Jongmyo Shrine
There are nineteen gates holding the spirits and tablets of the first nineteen Joseon monarchs.
There are nineteen gates in this particular building of the Jongmyo Shrine, holding the spirits of the first nineteen Joseon monarchs.

Location: Seoul, South Korea (Scroll down for a map)

Visited:  April, 2011; June, 2012; May 5th, 2013

Background and Opinion: I have been waiting to visit the Jongmyo Shrine one more time during the Jaerye Festival before I did a proper assessment. However, I have decided against awarding this site more points based on an event that happens only once a year since that doesn’t reflect what a typical person would experience any other day.

If you followed my series of top things to do in Seoul, you already know that I considered Jongmyo a must do. While that may be so, this UNESCO World Heritage Site series pins sites around the world against each other, making the competition stiffer and the scrutiny… more… scrutinizing. The actual description was as good as any in that article, so here it goes again:

[To truly appreciate the Jongmyo Shrine, you probably should understand a little about Korean tradition and history. Under the Joseon Dynasty, which lasted from 1392-1911, Korea followed Buddhism as a religion, but Confucianism  as an ideology. In Confucian beliefs, when someone dies, their body and spirit separate. So, while the bodies of Korean Kings and Queens, also a WHS, are scattered all over Korea, all of their spirits have found their way into the Jongmyo Shrine. If you just wander about in the Jongmyo Shrine without guidance, it is easy to view it as, albeit beautiful, just another Korean Palace. Because of this, most of the entries into the Shrine are with a guide only (English guides every two hours), which is highly recommended [exception: Saturdays are “free entry.” Don’t go then!]. In the shrine are tablets of every single king and queen of the Joseon Dynasty with the exception of two who are considered “terrible leaders.” The tablets describe all notable accomplishments of those kings and queens. However, only two sets of tablets are displayed to the public.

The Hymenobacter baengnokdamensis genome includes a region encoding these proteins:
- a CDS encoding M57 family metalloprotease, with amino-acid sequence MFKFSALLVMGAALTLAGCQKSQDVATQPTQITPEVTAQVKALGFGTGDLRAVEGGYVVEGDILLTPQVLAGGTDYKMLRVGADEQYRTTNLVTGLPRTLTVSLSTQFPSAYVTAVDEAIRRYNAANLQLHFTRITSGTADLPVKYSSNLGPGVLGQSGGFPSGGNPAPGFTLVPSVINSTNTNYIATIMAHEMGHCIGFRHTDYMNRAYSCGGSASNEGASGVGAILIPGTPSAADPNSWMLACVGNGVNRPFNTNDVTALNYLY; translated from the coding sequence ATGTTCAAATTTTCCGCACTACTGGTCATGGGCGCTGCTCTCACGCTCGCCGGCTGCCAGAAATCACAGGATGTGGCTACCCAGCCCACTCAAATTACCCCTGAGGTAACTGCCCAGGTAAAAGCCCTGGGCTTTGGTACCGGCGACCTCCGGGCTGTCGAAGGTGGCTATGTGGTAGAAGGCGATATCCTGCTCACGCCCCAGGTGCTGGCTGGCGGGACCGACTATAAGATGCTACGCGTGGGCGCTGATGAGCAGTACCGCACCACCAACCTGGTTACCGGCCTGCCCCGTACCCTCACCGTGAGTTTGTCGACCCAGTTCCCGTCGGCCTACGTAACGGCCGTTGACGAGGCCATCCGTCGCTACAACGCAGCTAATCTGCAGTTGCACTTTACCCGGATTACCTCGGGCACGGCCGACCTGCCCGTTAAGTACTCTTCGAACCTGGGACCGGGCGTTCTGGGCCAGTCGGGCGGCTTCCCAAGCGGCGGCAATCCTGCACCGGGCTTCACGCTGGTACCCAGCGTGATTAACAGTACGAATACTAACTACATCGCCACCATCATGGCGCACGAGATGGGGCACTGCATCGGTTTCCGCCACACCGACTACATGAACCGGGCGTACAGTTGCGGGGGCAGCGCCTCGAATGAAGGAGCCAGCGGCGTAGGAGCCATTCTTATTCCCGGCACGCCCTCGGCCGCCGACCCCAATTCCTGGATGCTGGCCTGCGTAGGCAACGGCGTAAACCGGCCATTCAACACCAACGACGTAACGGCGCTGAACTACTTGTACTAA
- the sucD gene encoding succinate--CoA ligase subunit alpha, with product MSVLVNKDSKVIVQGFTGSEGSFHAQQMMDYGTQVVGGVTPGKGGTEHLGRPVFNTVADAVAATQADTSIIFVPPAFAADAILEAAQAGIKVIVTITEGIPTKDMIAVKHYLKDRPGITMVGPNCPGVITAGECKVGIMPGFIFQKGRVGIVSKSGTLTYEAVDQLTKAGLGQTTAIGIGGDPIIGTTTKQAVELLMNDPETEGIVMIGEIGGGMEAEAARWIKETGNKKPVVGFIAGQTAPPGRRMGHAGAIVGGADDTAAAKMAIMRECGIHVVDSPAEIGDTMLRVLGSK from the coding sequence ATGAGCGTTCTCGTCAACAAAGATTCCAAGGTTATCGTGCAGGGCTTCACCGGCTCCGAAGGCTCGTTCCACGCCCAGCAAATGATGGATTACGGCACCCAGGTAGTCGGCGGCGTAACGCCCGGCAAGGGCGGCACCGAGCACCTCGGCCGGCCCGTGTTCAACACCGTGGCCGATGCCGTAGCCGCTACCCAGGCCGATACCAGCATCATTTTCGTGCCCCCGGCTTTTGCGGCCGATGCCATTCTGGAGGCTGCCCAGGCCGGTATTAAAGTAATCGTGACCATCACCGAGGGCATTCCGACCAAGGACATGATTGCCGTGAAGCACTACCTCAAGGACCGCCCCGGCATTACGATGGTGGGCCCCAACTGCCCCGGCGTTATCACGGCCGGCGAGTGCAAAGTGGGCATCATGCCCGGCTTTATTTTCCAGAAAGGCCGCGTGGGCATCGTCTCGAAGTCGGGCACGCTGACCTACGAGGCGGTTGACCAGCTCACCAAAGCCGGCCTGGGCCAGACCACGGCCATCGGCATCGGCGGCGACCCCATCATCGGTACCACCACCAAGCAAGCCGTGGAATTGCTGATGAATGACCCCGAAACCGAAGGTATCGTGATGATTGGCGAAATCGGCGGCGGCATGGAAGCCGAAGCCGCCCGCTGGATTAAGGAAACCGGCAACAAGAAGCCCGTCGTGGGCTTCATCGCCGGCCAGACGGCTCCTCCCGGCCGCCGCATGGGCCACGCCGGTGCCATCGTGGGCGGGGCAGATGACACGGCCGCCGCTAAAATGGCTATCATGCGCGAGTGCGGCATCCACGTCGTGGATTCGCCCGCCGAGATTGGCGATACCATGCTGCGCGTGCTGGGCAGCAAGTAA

In addition, on the first Sunday of May every year, there is a ceremony known as Jongmyo Jaerye. It is the ritual to honor the kings and queens of years past. It has been done in Korea for the past 621 years, and is considered, according to UNESCO, the oldest and most complete performance of its kind. In addition to the Jongmyo Shrine being given WHS status, the Jongmyo Jaeyre was proclaimed an Oral and Intangible Heritage of Humanity in 2001]

I will be honest in saying that if you don’t go during the Jaerye Festival, it takes a deep love of Korean history and a lot of imagination to consider it world-class. However, it is still a lovely place, and a must if you are in Seoul.

Evaluation:

1) Completeness and Originality (11/15): The wooden tablets are all original and complete. However, this Shrine was burned down in the late 1500s, so the current one is from 1601 C.E. Considering what Korea has been through, it is surprising that the tablets survived at all. In addition, the Jaerye festival has been diluted from five times a year (during the Joseon Dynasty) to once a year during the new Korean Republic.
2) Extensiveness of the Site (4/15): There are really just two buildings to see. Furthermore, the doors to those buildings are only opened during Jaerye. This means that you can be done in about an hour and thirty minutes.

3) Cultural Significance (4/25): If you ever need to study true Confucianism, this is a good place to start.

4) Personal Impact (3/15): I really like Korean history, but compared to the feeling of seeing the Forbidden City (for example), this feels more like a nice thing to do on a slow Tuesday.

5) Logistics (7/10): Arriving by bus or subway isn’t too hard if you know what you are doing. Unfortunately, it is not one of the most traveled sites, so you can’t just “follow the crowd.” You can see some signs that say “종묘” ‘Jongmyo Shrine’ in Korean, followed by the UNESCO symbol, but it isn’t that obvious.

6) Uniqueness 5/20): It got a UNESCO nod because the ceremony of Jaerye is pretty unique. However, on any other day, it takes a lot of imagination to enjoy it. The buildings are just like any other Joseon Dynasty building in Korea.

 

Combined Score: 34/100

Is this a good score? Find out how it compares in our rankings.

 

Location of Jongmyo Shrine:


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Julio Moreno

Julio is a California native who has lived abroad since 2009 as an expat in South Korea and New Zealand. He is especially passionate about experiencing other cultures and visiting as many UNESCO World Heritage Sites as possible.
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